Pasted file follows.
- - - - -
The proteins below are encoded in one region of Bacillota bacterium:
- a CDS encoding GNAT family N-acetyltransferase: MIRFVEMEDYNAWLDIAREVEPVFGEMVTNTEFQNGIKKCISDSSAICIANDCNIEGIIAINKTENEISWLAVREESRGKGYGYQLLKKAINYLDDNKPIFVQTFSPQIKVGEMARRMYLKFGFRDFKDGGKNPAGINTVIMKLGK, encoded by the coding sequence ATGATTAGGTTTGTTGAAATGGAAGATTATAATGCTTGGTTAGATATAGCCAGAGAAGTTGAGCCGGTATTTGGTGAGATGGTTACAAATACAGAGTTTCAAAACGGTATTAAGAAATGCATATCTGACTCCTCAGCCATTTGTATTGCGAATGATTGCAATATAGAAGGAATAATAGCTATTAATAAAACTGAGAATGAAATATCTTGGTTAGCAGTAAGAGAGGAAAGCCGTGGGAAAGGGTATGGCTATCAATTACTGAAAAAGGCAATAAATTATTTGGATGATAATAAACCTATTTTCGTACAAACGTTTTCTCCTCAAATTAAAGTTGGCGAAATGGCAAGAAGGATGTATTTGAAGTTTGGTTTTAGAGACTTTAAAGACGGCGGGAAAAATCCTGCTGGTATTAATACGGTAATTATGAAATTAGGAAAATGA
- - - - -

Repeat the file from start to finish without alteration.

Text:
The proteins below are encoded in one region of Bacillota bacterium:
- a CDS encoding GNAT family N-acetyltransferase: MIRFVEMEDYNAWLDIAREVEPVFGEMVTNTEFQNGIKKCISDSSAICIANDCNIEGIIAINKTENEISWLAVREESRGKGYGYQLLKKAINYLDDNKPIFVQTFSPQIKVGEMARRMYLKFGFRDFKDGGKNPAGINTVIMKLGK, encoded by the coding sequence ATGATTAGGTTTGTTGAAATGGAAGATTATAATGCTTGGTTAGATATAGCCAGAGAAGTTGAGCCGGTATTTGGTGAGATGGTTACAAATACAGAGTTTCAAAACGGTATTAAGAAATGCATATCTGACTCCTCAGCCATTTGTATTGCGAATGATTGCAATATAGAAGGAATAATAGCTATTAATAAAACTGAGAATGAAATATCTTGGTTAGCAGTAAGAGAGGAAAGCCGTGGGAAAGGGTATGGCTATCAATTACTGAAAAAGGCAATAAATTATTTGGATGATAATAAACCTATTTTCGTACAAACGTTTTCTCCTCAAATTAAAGTTGGCGAAATGGCAAGAAGGATGTATTTGAAGTTTGGTTTTAGAGACTTTAAAGACGGCGGGAAAAATCCTGCTGGTATTAATACGGTAATTATGAAATTAGGAAAATGA